It appears we are changing how we stay in touch with one another during this pandemic. Churches, businesses, groups of all kinds are now connecting virtually, with online programs like YouTube.  Another is Zoom, a portal program that allows multiple users to connect privately by video with a computer, digital tablet or cell phone. A way that keeps us together but appropriately … distanced.

While so-called broadcast media offers good opportunities for news and entertainment, the community at-large has been critical of television shows for years suggesting that the medium influenced us negatively.  But in the last decade, it appears Facebook has taken over that role by vastly changing our social behavior.  Of course, there’s Twitter and Instagram too, where people share their lives relentlessly. The sum total is an information menagerie of variable importance.

Like many of you, I have seen the dark side of social media during the past several days. I’ve seen pooled delusional (and ignorant) posts by users who simply aim to add misery to others. Vitriolic messages that would never be shared in person are posted by those hiding behind their virtual wall.  It has me bemoaning my mostly voyeuristic connection with Facebook.  

This negativity only adds stress, anxiety, worry, depression, despair, anger, frustration and fear to an already uncertain world, particularly of late, and robs us of peace.  Thus, my conclusion is that social media mostly contributes to our unsettling.  

So, why am I dwelling on this?  What can we do in the midst of this pandemic?  First, I am concerned that our social construct is being built on a mostly hokey format, and that we are undermining our leaders as we face crisis.  In fact, I believe we underestimate the value of leaders who will in times of stress, create pathways of hope and a vision for the future in this environment.  

Leave it to President Ronald Reagan, who often spoke about his vision for our country, “there are no constraints on the human mind, no walls around the human spirit, no barriers to our progress except those we ourselves erect.”  In the days after 9/11, President George W. Bush made it clear that America would indeed be resilient, “the course of this conflict is not known, yet its outcome is certain. Freedom and fear, justice and cruelty, have always been at war, and we know that God is not neutral between them.” President Trump, often maligned for his discourse, has also underlined a vision for the country. His ongoing reliable message as we face this crisis is true: “When America is united, America is totally unstoppable.”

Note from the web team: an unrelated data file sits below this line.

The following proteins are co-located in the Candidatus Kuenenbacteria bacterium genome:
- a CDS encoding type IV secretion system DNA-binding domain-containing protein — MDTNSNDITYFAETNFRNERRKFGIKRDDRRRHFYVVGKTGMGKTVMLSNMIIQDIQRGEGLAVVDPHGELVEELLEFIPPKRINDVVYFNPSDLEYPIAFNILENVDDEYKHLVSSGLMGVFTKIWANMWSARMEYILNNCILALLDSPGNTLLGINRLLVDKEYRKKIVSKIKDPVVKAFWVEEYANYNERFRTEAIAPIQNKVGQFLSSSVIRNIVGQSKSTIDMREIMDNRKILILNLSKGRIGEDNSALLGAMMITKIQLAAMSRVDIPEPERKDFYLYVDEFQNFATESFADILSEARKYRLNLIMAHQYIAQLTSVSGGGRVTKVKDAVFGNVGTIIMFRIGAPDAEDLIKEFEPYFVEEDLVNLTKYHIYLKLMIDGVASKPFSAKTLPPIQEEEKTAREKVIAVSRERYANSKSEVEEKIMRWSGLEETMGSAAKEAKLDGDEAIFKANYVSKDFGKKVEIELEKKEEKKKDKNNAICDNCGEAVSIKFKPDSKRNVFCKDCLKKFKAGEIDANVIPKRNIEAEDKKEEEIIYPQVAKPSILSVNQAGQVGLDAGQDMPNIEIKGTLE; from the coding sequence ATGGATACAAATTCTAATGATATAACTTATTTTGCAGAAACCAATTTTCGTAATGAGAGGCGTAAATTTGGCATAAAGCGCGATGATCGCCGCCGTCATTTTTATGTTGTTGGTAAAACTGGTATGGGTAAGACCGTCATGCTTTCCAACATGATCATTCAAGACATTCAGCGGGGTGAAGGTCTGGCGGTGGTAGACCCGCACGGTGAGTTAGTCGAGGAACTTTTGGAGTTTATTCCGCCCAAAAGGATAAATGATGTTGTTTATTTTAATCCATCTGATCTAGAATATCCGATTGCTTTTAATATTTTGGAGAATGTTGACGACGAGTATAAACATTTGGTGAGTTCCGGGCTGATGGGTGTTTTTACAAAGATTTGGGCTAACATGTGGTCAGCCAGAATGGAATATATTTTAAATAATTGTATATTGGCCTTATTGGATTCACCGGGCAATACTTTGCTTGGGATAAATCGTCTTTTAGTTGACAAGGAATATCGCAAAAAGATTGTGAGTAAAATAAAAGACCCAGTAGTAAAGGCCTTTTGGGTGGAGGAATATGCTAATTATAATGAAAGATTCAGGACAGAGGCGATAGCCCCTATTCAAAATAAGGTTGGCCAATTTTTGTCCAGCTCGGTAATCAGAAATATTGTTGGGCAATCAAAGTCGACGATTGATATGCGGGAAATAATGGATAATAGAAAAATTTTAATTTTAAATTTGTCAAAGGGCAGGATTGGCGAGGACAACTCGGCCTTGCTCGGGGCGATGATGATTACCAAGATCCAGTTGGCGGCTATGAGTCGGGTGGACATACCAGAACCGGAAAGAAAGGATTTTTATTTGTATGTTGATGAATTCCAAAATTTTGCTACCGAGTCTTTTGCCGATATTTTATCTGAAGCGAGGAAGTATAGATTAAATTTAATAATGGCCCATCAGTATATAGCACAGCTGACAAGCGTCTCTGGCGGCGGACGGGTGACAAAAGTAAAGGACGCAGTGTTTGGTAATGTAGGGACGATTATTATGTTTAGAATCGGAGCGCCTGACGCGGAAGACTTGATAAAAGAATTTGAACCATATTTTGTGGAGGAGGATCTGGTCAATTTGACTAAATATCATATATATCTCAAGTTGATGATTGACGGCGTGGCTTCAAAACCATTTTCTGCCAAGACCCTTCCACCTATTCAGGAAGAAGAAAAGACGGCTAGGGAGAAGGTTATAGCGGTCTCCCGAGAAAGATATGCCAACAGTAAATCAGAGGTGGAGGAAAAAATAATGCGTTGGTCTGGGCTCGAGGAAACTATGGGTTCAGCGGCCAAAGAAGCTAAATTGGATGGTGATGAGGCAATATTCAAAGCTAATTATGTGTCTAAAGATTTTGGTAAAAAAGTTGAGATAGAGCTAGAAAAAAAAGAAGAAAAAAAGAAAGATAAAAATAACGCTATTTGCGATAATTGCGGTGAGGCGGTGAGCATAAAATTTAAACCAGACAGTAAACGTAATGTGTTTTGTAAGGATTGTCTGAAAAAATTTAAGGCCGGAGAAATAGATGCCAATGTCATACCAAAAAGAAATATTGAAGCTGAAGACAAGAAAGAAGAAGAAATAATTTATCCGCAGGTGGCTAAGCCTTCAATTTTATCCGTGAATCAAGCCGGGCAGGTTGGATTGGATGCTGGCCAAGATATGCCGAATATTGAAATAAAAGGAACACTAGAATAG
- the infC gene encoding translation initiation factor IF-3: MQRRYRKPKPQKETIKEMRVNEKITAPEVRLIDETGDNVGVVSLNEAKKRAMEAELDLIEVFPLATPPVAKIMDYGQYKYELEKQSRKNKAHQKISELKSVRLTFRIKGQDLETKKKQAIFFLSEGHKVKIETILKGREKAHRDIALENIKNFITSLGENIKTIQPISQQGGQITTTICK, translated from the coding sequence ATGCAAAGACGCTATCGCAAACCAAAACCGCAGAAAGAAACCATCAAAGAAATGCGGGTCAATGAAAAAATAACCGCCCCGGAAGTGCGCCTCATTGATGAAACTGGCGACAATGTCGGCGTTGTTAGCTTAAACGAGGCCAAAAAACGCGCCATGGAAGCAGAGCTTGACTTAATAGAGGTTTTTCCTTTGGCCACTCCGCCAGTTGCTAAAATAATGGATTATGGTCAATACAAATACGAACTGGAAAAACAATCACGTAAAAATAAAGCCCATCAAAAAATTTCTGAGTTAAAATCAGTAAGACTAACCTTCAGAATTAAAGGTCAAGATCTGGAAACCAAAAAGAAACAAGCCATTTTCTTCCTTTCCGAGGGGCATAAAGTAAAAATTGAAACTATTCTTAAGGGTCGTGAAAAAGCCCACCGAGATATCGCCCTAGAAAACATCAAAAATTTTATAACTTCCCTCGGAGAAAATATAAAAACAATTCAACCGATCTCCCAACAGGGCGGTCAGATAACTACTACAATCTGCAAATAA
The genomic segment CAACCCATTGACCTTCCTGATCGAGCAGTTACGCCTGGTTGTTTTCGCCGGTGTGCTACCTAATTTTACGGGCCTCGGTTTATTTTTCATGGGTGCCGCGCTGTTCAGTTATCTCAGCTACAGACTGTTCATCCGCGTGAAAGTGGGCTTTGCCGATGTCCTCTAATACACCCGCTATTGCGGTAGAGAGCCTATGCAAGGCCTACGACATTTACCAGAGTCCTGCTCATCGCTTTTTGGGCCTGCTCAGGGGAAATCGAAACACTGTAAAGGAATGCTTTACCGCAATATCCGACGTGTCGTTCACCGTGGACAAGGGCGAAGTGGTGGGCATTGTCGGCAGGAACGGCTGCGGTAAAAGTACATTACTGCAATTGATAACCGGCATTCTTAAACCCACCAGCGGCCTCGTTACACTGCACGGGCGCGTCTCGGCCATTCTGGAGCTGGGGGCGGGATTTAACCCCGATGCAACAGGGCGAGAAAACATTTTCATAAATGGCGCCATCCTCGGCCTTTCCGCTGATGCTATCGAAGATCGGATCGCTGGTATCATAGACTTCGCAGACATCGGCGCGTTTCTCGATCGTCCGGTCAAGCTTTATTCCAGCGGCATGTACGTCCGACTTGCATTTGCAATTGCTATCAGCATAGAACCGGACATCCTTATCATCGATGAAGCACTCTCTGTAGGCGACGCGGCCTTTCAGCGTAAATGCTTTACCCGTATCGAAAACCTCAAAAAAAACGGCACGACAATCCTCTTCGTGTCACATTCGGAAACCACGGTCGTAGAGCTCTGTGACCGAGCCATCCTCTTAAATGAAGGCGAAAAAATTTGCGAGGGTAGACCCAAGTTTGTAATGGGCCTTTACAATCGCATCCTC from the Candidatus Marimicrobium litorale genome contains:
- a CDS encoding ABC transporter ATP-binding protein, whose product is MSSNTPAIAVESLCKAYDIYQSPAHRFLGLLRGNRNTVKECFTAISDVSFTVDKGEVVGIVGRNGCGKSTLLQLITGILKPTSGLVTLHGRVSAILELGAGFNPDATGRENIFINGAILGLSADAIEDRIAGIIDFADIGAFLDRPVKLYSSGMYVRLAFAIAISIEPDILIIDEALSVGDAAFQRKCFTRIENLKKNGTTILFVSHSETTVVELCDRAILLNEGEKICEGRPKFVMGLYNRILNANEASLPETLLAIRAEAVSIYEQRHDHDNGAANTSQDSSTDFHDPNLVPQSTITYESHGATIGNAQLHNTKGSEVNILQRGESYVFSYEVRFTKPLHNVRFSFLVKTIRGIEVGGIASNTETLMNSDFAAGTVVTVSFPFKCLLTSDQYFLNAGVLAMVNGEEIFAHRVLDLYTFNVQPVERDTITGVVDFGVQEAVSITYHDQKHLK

Before Barack Obama, U.S. presidents served in office without 220 million Facebook users and over 48 million Twitter users. Not to mention a total of 2.4 billion (yes, with a B) Facebook users globally.

Comparing other pandemics in our nation’s history, COVID-19 is virtually under the microscope of social media users everywhere. Critics and information abound.  This is definitely a pandemic.  

By saying this, please don’t misunderstand. I think there is a place for sharing information and helping individuals to understand risk and best practices. What I am saying is that people must have vision and hope as we sit waiting in our homes.  Good leaders do that.  It provides paths to victory and helps reduce the anxiety that so many have.  It is true that 600 or so of my words here will never fix our problems, but we can be aware how important it is to support our president in his role to address the pandemic of today and provide confidence for the future.  

While Thomas Paine meant this another way, his famous line, “These are the times that try our souls,” seems to flow together with our times, as does the next line in his December 1776 message, “Tyranny, like hell, is not easily conquered.” No doubt, we will “triumph” over COVID-19 and it will soon be a thing of the past.  

Finally, and more importantly, prayer is something we should all be doing as we face the anxiousness of the day.  I admit that social media has been encouraging in this regard as a variety of individuals, churches and other groups post spiritual messages of hope, sustaining act during these turbulent times.  

Let the prospect of hope take over as our leaders help us return to daily life.

Greg DeLancey is the 1st District chairman for the Republican Party of Kentucky. He may be reached at

Editor’s Note: Opinions expressed do not necessarily reflect the editorial opinion of the Murray Ledger & Times.

Recommended for you